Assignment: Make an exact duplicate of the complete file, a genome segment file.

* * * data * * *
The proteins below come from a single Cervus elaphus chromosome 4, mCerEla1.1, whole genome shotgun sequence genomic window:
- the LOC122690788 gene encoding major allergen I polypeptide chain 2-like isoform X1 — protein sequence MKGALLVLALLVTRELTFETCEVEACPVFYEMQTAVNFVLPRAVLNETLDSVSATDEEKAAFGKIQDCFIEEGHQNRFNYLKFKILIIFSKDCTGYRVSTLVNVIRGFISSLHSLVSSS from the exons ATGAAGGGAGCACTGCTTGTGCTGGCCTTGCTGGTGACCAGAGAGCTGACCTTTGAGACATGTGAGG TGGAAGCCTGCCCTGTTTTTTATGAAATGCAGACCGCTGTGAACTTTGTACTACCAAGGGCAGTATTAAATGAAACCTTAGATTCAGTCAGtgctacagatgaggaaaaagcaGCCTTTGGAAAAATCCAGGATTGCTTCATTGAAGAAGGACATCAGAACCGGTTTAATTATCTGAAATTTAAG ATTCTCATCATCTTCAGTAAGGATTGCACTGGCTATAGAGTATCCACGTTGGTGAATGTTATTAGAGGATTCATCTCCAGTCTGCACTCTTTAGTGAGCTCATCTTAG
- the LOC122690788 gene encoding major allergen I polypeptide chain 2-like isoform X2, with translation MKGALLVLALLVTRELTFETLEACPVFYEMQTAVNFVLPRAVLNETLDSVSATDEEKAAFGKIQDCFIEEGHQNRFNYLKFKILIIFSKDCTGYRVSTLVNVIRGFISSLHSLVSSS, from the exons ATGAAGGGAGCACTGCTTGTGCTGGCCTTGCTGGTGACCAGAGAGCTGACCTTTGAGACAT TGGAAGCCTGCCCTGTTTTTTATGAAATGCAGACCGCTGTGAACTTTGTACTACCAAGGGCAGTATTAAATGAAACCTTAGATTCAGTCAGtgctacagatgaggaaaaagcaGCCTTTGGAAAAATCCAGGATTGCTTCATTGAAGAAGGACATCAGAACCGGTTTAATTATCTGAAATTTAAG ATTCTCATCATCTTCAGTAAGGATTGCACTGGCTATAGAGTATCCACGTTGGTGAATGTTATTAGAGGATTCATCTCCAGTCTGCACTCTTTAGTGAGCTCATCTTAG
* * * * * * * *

The proteins below come from a single Cervus elaphus chromosome 4, mCerEla1.1, whole genome shotgun sequence genomic window:
- the LOC122690788 gene encoding major allergen I polypeptide chain 2-like isoform X1 — protein sequence MKGALLVLALLVTRELTFETCEVEACPVFYEMQTAVNFVLPRAVLNETLDSVSATDEEKAAFGKIQDCFIEEGHQNRFNYLKFKILIIFSKDCTGYRVSTLVNVIRGFISSLHSLVSSS from the exons ATGAAGGGAGCACTGCTTGTGCTGGCCTTGCTGGTGACCAGAGAGCTGACCTTTGAGACATGTGAGG TGGAAGCCTGCCCTGTTTTTTATGAAATGCAGACCGCTGTGAACTTTGTACTACCAAGGGCAGTATTAAATGAAACCTTAGATTCAGTCAGtgctacagatgaggaaaaagcaGCCTTTGGAAAAATCCAGGATTGCTTCATTGAAGAAGGACATCAGAACCGGTTTAATTATCTGAAATTTAAG ATTCTCATCATCTTCAGTAAGGATTGCACTGGCTATAGAGTATCCACGTTGGTGAATGTTATTAGAGGATTCATCTCCAGTCTGCACTCTTTAGTGAGCTCATCTTAG
- the LOC122690788 gene encoding major allergen I polypeptide chain 2-like isoform X2, with translation MKGALLVLALLVTRELTFETLEACPVFYEMQTAVNFVLPRAVLNETLDSVSATDEEKAAFGKIQDCFIEEGHQNRFNYLKFKILIIFSKDCTGYRVSTLVNVIRGFISSLHSLVSSS, from the exons ATGAAGGGAGCACTGCTTGTGCTGGCCTTGCTGGTGACCAGAGAGCTGACCTTTGAGACAT TGGAAGCCTGCCCTGTTTTTTATGAAATGCAGACCGCTGTGAACTTTGTACTACCAAGGGCAGTATTAAATGAAACCTTAGATTCAGTCAGtgctacagatgaggaaaaagcaGCCTTTGGAAAAATCCAGGATTGCTTCATTGAAGAAGGACATCAGAACCGGTTTAATTATCTGAAATTTAAG ATTCTCATCATCTTCAGTAAGGATTGCACTGGCTATAGAGTATCCACGTTGGTGAATGTTATTAGAGGATTCATCTCCAGTCTGCACTCTTTAGTGAGCTCATCTTAG